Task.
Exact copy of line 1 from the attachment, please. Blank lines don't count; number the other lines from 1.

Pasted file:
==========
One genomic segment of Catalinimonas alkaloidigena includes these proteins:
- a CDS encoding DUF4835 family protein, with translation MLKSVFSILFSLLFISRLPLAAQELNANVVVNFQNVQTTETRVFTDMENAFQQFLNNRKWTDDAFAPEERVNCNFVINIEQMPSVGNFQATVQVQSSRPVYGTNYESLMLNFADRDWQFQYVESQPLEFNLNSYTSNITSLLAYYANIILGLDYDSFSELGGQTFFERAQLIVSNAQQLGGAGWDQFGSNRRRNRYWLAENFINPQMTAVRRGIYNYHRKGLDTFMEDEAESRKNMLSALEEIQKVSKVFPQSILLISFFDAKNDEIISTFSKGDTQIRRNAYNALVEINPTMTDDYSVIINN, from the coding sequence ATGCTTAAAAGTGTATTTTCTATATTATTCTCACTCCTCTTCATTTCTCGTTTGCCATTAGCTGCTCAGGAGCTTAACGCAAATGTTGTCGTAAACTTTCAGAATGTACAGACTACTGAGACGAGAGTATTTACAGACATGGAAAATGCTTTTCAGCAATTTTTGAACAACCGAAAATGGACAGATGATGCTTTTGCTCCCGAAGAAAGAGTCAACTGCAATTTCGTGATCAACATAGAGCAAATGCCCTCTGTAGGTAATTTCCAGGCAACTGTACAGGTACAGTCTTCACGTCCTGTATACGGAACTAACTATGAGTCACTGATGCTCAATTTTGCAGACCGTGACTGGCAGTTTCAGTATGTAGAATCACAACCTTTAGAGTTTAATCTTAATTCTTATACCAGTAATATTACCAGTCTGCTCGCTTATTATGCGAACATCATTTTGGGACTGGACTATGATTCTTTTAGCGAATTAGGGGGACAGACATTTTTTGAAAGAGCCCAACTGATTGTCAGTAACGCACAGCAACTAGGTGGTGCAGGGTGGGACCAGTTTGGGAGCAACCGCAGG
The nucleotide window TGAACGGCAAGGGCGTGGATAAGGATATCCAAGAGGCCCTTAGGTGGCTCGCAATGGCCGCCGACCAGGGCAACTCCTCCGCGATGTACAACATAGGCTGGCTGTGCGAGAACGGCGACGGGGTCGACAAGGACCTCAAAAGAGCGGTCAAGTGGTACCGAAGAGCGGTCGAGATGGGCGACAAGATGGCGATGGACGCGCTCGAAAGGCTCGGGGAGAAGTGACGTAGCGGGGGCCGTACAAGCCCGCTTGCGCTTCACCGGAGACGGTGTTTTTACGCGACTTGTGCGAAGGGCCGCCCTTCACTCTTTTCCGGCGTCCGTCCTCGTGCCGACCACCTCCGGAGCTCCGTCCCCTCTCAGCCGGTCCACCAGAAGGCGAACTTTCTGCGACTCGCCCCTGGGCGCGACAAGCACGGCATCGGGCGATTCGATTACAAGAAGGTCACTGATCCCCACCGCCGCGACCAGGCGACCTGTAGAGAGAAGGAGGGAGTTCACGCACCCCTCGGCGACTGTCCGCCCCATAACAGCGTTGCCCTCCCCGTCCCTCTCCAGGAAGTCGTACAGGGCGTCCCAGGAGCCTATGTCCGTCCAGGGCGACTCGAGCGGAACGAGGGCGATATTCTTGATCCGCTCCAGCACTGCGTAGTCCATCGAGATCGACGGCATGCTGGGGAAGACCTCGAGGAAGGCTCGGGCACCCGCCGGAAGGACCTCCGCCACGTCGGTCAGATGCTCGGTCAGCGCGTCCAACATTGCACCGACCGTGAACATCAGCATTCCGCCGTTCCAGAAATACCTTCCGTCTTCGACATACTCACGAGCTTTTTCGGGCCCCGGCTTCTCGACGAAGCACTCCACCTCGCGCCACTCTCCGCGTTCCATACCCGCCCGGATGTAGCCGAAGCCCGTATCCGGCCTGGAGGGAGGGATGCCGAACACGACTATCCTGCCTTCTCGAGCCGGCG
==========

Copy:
One genomic segment of Catalinimonas alkaloidigena includes these proteins: